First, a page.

US election workers face thousands of threats – so why so few prosecutions?

<span>The head of the justice department's election threats taskforce, John D Keller, speaks as FBI Phoenix field office special agent in charge, Akil Davis, listens during a press conference on Monday in Phoenix, Arizona.</span><span>Photograph: Rebecca Noble/Getty Images</span>
The head of the justice department's election threats taskforce, John D Keller, speaks as FBI Phoenix field office special agent in charge, Akil Davis, listens during a press conference on Monday in Phoenix, Arizona.Photograph: Rebecca Noble/Getty Images
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Shortly before midnight on 14 February 2021, James Clark tapped out a message on his home computer in Yarmouth, Massachusetts, that would change his own life and shatter the peace of mind of several others.

Clark, then 38, was surfing the internet having been drinking and taking drugs. Social media platforms were overflowing with heated debate around Donald Trump’s false claim that the 2020 presidential election had been stolen from him.

Five days earlier, Trump’s second impeachment trial had opened over his alleged incitement of the insurrection at the US Capitol. Over in the battleground state of Arizona the online debate was especially raucous, with conspiracy theories raging that the vote count had been rigged.

Related: ‘Democracy is teetering’: at ground zero for Trump’s big lie in Arizona

Though Clark lived 2,700 miles away from Phoenix, the Arizona capital, he felt driven to intervene. He found the contact page of the state’s top election official and typed: “Your attorney general needs to resign by Tuesday February 16th by 9am or the explosive device impacted in her personal space will be detonated.”

Then he signed the message “Donny Dee”, and hit send.

Clark’s bomb threat was discovered two days later, with instant seismic effect. Terrified staff fled from the state executive office building, sniffer dogs scoured several floors, and top state officials had to shelter in place.

Four months after the panic at the Arizona executive building, the US Department of Justice circulated a memo to all federal prosecutors and FBI agents. There had been a “significant increase in the threat of violence against Americans who administer free and fair elections”, the memo said.

The increase in threats amounted to “a threat to democracy. We will promptly and vigorously prosecute offenders.”

The memo announced the formation of a new unit within the justice department, the election threats taskforce. Its job was to respond to a phenomenon that had barely existed before Trump unleashed his 2020 stolen election lie – violent and abusive messages, including death threats, specifically targeting election officials and their families.

The taskforce was devised as a crack multi-disciplinary team bringing together experts from across the justice department and linking them with local FBI and US attorney offices. Its mission: to protect election officials from the intimidation let loose by Trump, by coming down hard on perpetrators.

As the November presidential election fast approaches, the taskforce faces its greatest challenge. With Trump back on the ballot, and with swing states such as Arizona continuing to be roiled by election denial, the federal unit is at the frontlines of what promises to be a combustible election year.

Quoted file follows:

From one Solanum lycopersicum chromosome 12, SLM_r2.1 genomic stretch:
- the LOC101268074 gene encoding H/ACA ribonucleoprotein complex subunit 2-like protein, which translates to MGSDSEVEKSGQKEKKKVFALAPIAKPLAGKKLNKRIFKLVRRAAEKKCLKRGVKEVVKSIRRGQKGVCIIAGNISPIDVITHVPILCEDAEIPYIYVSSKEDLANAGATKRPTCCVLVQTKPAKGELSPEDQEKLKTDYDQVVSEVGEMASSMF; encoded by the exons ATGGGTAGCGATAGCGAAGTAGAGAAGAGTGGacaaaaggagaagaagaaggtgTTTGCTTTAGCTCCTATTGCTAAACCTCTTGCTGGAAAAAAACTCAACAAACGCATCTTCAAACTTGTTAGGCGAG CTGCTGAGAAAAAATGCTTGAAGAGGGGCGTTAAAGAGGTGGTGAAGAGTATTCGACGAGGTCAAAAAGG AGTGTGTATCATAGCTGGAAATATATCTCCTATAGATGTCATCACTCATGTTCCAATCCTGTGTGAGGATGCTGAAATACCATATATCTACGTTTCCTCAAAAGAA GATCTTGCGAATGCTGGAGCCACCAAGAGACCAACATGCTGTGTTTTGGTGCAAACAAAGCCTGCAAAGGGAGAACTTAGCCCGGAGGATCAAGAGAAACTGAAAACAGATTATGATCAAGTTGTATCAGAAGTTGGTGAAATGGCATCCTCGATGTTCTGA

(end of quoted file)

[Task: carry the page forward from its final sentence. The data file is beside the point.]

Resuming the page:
Much is riding on it. The Brennan Center, a non-partisan law and policy institute, has estimated that since 2020, three election officials have quit their jobs on average every two days – that’s equivalent to about one in five of those who run US elections nationwide bowing out in the face of toxic hostility.

“What the election threats taskforce does this year is going to be critical,” said Lawrence Norden, senior director of the Brennan Center’s elections and government program. “They have the biggest megaphone, and they need to use it to make clear that threats of violence against election workers are illegal and will not be tolerated.”

Day-to-day efforts of the taskforce are headed by John Keller, principal deputy chief of the public integrity section of the justice department’s criminal division. As the election year gets under way, his team is preparing itself for whatever lies ahead amid a collapse of confidence among some sections of American society in election results – and by extension, election workers – which Keller described as “incredibly concerning”.

Related: Overworked, underpaid, under attack: on the frontlines in a US election office

“Any criminal threat to an election official that seeks to intimidate them, or change their behavior or how they perform their critical functions, is a significant problem,” he told the Guardian. “The election community in the current climate feels attacked, they are scared, and the department recognizes that.”

As part of those preparations, the election threats taskforce is stepping up its contact with election administrators from coast to coast. Since its inception, the team has held more than 100 trainings and engagements with election officials and regional prosecutors to share knowledge on how to deal with hostile attacks.

Over the next eight months the taskforce will continue to hold a series of tabletop exercises in which federal experts and their regional partners role-play responses to possible worst-case scenarios, from serious death threats aimed at election administrators to bomb threats against polling places or other election infrastructure. Similar war games will act out what would happen in the event of a cybersecurity attack or attempt to bring down the power grid on election day.

At the core of the taskforce’s operations are criminal prosecutions of the most serious threats against election staff and volunteers. In almost three years, the unit has prosecuted 16 cases involving 18 defendants, two of whom are women.